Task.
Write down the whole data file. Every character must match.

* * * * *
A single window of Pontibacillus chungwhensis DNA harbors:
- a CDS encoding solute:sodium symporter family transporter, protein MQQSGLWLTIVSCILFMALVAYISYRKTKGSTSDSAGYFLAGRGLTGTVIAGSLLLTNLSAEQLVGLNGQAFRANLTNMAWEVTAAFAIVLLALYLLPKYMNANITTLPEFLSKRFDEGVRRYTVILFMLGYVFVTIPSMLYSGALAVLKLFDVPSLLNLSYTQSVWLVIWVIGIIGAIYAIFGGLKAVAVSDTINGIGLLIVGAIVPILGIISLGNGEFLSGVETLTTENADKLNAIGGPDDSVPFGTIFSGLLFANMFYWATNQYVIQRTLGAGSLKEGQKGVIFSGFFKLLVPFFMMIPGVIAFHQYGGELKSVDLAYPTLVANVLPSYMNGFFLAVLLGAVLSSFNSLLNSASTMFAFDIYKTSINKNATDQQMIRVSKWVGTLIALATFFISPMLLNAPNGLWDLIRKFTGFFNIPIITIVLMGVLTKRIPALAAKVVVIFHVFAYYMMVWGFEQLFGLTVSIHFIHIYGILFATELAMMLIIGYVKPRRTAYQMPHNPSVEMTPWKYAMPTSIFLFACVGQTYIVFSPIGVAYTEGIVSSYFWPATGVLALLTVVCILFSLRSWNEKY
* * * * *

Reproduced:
A single window of Pontibacillus chungwhensis DNA harbors:
- a CDS encoding solute:sodium symporter family transporter, protein MQQSGLWLTIVSCILFMALVAYISYRKTKGSTSDSAGYFLAGRGLTGTVIAGSLLLTNLSAEQLVGLNGQAFRANLTNMAWEVTAAFAIVLLALYLLPKYMNANITTLPEFLSKRFDEGVRRYTVILFMLGYVFVTIPSMLYSGALAVLKLFDVPSLLNLSYTQSVWLVIWVIGIIGAIYAIFGGLKAVAVSDTINGIGLLIVGAIVPILGIISLGNGEFLSGVETLTTENADKLNAIGGPDDSVPFGTIFSGLLFANMFYWATNQYVIQRTLGAGSLKEGQKGVIFSGFFKLLVPFFMMIPGVIAFHQYGGELKSVDLAYPTLVANVLPSYMNGFFLAVLLGAVLSSFNSLLNSASTMFAFDIYKTSINKNATDQQMIRVSKWVGTLIALATFFISPMLLNAPNGLWDLIRKFTGFFNIPIITIVLMGVLTKRIPALAAKVVVIFHVFAYYMMVWGFEQLFGLTVSIHFIHIYGILFATELAMMLIIGYVKPRRTAYQMPHNPSVEMTPWKYAMPTSIFLFACVGQTYIVFSPIGVAYTEGIVSSYFWPATGVLALLTVVCILFSLRSWNEKY